Justin Trudeau on stairs

Chapter 2: In Which Justin Trudeau Makes an Indecent Proposal,
But Probably Not the Kind You’re Hoping For.

So far, your second day of work has been better than your first. You haven’t gotten trapped inside any falling elevators, and you haven’t had any embarrassing encounters with Prime Minister Justin Trudeau. Maybe being a member of Canadian parliament won’t be so bad after all! That is, as long as you can continue to avoid (1) elevators and (2) Prime Minister Justin Trudeau. (And also (3) the ghost that haunts Parliament Hill. But that’s a story for another day!)

Avoiding elevators is pretty easy. The trick, you’ve learned, is to just not go inside any elevators. The only downside is that you’re stuck using the stairs, which means breaking your New Year’s resolution, to never use stairs. At least you get to slide down the bannister, which makes you feel like Mary Poppins. (Your outfit also makes you feel like Mary Poppins, because you are dressed like Mary Poppins. It’s really important to start a new job on the right foot, by establishing a personal brand.)

Avoiding Justin Trudeau is proving to be more difficult than avoiding elevators. Unlike an elevator, Justin Trudeau is not tethered to a bunch of steel cables, so he can meander wherever he wants. You had no choice but to hide out in your office all day, even though it meant skipping a bunch of important-sounding meetings.  Part of you wonders if you’ll be able to keep avoiding Justin Trudeau for your entire term. And another part of you wonders just how long a term lasts, anyway. You make a mental note to look it up. As for now, it’s 5 o’clock, which means it’s time to go home and watch your favorite CBC show, What are Americans Saying about Canada?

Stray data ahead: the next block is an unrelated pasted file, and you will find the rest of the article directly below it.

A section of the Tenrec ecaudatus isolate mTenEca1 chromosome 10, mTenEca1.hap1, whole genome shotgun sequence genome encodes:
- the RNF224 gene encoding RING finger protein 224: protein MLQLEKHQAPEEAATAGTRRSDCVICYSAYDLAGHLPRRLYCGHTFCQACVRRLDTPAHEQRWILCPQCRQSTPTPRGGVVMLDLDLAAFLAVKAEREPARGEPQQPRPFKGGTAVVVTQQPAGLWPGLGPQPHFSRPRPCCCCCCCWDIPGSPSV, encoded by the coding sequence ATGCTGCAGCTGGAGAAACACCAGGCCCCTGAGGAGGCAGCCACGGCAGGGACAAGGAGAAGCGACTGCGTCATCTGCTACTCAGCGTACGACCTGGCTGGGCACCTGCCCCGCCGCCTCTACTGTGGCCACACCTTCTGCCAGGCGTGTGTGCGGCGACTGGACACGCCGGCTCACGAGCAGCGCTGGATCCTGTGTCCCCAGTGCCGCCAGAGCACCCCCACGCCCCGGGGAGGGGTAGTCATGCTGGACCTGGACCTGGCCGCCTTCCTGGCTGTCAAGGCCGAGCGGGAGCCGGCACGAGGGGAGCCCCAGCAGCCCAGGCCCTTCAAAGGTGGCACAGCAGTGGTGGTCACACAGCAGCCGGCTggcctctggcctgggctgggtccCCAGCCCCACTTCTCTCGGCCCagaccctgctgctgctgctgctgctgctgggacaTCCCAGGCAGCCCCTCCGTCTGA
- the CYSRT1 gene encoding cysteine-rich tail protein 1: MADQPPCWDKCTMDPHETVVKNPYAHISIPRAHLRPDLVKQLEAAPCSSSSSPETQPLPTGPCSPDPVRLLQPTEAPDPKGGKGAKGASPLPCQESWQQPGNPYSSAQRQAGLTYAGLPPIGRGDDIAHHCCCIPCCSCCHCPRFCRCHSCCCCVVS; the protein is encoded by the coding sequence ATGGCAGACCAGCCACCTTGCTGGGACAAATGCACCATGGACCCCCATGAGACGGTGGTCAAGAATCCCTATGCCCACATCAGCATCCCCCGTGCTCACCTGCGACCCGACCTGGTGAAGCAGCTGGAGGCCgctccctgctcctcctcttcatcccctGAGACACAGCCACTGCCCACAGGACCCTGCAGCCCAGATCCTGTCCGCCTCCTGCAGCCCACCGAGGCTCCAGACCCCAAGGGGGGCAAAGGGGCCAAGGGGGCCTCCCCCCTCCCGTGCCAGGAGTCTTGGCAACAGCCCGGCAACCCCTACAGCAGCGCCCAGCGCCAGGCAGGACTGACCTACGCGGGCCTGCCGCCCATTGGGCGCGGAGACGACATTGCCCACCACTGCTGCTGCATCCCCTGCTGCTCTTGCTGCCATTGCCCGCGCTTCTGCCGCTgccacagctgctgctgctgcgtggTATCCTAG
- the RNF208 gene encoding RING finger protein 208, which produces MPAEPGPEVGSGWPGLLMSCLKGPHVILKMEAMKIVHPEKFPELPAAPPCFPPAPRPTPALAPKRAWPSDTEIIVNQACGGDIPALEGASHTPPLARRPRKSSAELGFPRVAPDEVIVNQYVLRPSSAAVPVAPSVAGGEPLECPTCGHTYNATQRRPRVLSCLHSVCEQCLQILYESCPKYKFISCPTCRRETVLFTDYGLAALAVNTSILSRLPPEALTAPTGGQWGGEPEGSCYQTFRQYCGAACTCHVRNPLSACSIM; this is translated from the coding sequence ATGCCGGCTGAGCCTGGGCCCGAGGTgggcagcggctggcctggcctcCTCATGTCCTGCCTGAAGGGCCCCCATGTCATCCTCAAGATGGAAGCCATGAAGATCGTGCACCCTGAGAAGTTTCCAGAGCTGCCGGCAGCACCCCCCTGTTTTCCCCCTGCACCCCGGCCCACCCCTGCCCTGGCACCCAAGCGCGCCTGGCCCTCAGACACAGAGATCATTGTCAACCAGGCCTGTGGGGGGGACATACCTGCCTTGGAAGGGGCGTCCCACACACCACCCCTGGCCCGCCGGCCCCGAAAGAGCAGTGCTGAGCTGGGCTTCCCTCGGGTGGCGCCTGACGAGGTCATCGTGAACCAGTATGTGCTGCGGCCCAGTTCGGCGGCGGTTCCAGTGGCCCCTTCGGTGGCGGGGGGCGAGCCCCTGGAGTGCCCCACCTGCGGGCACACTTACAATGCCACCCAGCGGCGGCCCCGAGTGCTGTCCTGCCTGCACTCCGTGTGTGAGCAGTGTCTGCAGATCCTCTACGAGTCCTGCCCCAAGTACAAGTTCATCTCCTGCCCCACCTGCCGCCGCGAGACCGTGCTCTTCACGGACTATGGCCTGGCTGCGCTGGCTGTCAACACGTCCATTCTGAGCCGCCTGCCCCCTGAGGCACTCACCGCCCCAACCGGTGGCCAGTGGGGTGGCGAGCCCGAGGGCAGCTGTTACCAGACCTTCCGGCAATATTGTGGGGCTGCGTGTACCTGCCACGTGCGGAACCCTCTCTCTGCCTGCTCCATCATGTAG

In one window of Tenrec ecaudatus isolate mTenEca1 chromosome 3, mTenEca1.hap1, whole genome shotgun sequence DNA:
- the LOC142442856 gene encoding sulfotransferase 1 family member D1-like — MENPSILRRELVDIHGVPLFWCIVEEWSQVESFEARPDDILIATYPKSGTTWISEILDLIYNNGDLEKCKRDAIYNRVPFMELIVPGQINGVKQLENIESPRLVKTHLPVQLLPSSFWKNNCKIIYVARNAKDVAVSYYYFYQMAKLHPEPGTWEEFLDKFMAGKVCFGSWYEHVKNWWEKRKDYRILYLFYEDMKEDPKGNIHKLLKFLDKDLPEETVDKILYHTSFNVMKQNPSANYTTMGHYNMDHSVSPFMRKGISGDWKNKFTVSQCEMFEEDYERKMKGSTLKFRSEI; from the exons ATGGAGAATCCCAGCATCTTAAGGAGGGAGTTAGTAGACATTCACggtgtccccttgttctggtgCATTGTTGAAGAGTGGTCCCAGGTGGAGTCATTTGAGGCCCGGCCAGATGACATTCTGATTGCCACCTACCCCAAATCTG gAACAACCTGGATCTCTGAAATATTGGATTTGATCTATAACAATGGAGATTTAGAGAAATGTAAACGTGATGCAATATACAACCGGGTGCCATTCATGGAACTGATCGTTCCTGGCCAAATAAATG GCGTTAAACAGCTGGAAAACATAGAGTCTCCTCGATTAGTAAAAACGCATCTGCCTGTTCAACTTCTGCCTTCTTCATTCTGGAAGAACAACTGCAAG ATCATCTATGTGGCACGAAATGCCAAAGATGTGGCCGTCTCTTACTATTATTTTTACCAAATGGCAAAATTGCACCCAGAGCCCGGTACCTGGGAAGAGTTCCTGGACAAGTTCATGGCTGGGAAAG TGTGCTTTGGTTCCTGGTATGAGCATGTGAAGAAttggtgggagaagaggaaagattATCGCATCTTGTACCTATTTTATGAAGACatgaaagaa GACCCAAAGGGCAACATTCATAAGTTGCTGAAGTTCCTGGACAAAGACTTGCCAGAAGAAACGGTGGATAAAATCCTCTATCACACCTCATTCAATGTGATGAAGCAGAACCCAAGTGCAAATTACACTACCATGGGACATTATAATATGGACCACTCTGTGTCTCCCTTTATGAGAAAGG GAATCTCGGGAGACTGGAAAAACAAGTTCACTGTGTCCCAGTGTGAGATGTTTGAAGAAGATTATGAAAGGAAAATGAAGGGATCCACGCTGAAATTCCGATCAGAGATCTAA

You skip down the hallway to the stairs, congratulating yourself on having made it through your second day of work without having to endure a lecture from Justin Trudeau about election fraud. (You can’t remember if he was for election fraud or against election fraud, but either way it was not interesting.) You’re happily sliding down the bannister, gaining speed as you go, when you round a corner and see a dark-suited man coming up the stairs in the opposite direction. You try to stop yourself by tightening your grip on the railing, but you’re moving too fast, so instead you’re thrown forward, crashing right into him. It feels like hitting a big, muscular wall. He cries out in surprise but manages to catch you without being knocked backwards.

With your face smashed against his chest, the first thing you notice is his scent. He smells like chai tea and maple syrup, sweet but alluring. You recognize that scent immediately, and you feel heart sink into your stomach. You look up and yes, of course, it’s Justin Trudeau.

You scramble to get down from his arms as gracefully as possible, your face flushed with what you assume is anger.

“Hey!” he says, sounding surprised and annoyed at the same time. “I’ve been looking all over for you.”

“Oh, really?” you say, holding onto the handrail to steady yourself. You notice that your palms have started sweating, also presumably from anger.

“Yeah,” he says testily. “I sent you like half a dozen emails.”

“I must have missed them,” you lie, inching backwards. Maybe if you move really slowly you’ll be able to escape down the stairs without him noticing.

“Well, it doesn’t matter now,” he sighs, his expression softening. “I’ve been looking for you because I need to speak with you…privately.” He glances around the deserted stairwell. “Come with me.” Before you can think of an excuse, he’s already striding up the stairs on his annoyingly long and shapely legs.

You follow him reluctantly, trying to figure out how you’re going to get out of this. He leads you to a cozy, octagon-shaped room that you take to be his office. It has wood-paneled walls and the windows are covered by wooden shutters, which has surprisingly soothing effect of making you feel like you’re inside of a giant block of wood. Trudeau sits behind the desk and gestures toward an empty chair, either because he wants you to sit there or because he wants to show you what a nice chair he has.

“I don’t have a lot of time…” you say, perching on the edge of what is, in fact, a very nice chair. You glance down at your cell phone as if you’re anxiously checking the time. Hopefully he doesn’t notice that your cell phone is plastic and filled with candy.